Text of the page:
• What are the most common diseases in children?

Some of the most common eye diseases that need to be treated in childhood are strabismus, myopia (lazy eye, amblyopia), cataracts in children, nystagmus (shaking eyes). Diopters as a refractive error of the eye, if any, should be treated in childhood in order to provide good visual acuity.  

  • What is the disease of strabismus and how does it occur?

Strabismus is a disorder of the position or movement of the eyes where both eyes do not have a common direction of vision. In healthy eyes, both eyes stand upright looking at the same point, and the movements of the eyeballs are coordinated. In some cases strabismus occurs because the mobility of one eye in a certain direction is limited. In children, strabismus is usually congenital or develops in early childhood, but can also occur in mechanical injuries or various neurological or internal diseases. In adults, strabismus often occurs in the case of a head or eye injury due to paralysis of some of the muscles that move the eye. It can also occur with some endocrine or immune diseases (thyroid disease). The most common forms of strabismus are: esotropia (eye facing inwards) or exotropia (eye standing outwards) and less often vertical bleeding of the eye. It is often associated with other vision disorders (low vision, refractive errors, nystagmus).  

  • Why should I have surgery?

Strabismus in children impairs the healthy development of vision and therefore it is important to start treatment as early as possible. It is often combined with other vision disorders in children, so it needs to be treated in combination with other methods of treatment. The most common consequence of strabismus is amblyopia of the eye that is not straight. Myopia can be treated only in childhood and therefore it is best to operate on strabismus while the vision is developing.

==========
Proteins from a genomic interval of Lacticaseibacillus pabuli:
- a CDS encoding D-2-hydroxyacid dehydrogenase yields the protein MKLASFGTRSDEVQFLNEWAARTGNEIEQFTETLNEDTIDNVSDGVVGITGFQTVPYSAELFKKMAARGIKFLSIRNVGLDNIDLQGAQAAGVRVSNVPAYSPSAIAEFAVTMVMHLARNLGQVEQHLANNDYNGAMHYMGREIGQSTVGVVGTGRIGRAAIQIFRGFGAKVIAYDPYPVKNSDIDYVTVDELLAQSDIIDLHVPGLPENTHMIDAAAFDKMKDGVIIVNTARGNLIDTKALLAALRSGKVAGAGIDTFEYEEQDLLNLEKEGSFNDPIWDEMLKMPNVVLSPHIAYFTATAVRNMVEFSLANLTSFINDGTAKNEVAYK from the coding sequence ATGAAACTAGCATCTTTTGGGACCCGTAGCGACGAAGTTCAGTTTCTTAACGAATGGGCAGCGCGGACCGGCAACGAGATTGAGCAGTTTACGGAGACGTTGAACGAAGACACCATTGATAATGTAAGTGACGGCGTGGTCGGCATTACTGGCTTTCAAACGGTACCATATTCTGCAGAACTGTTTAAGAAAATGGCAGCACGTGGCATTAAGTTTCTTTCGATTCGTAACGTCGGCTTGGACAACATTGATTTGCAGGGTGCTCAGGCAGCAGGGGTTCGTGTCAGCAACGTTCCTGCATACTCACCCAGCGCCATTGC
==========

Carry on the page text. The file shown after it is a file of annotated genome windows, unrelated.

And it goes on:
• What does the intervention look like?

Strabismus surgery is performed under general anesthesia and lasts from half an hour to an hour and a half, depending on the complexity of the procedure. The purpose of the operation is to bring the eye to the desired position, and in case of paralysis, the eye muscle returns to mobility. In order to achieve the desired position of the eye, it is necessary with surgery to weaken or strengthen the action of the muscle. This is accomplished by moving the muscle grip, shortening, splitting, or creating a double grip. In case of muscle paralysis (reduced mobility), the paralytic muscle is joined by healthy muscles that surround it to improve its mobility / mobility. Strabismus surgery makes it easier for the patient to keep both eyes in the same plane. In our hospital, in almost all cases, complete cure is achieved.  

  • What is the postoperative period?

After strabismus surgery, the patient can go home the same day. The next day the first control is performed. Children are advised to stay in hospital with their parents until the first check-up. In the early postoperative period (up to seven days) there is a common feeling of discomfort and sensitivity to light. It takes about two weeks for the wound to heal completely and for the eye to become completely white again. Prescribed drop therapy is applied for up to three weeks after the operation. During this period it is recommended to avoid strenuous physical exertion, swimming pools and smoky rooms. The second control is done one week, and the third month after the operation. Children can go back to kindergarten or school after two weeks. Returning to work depends on the type of work. In office work, the person can return to daily responsibilities after another seven days.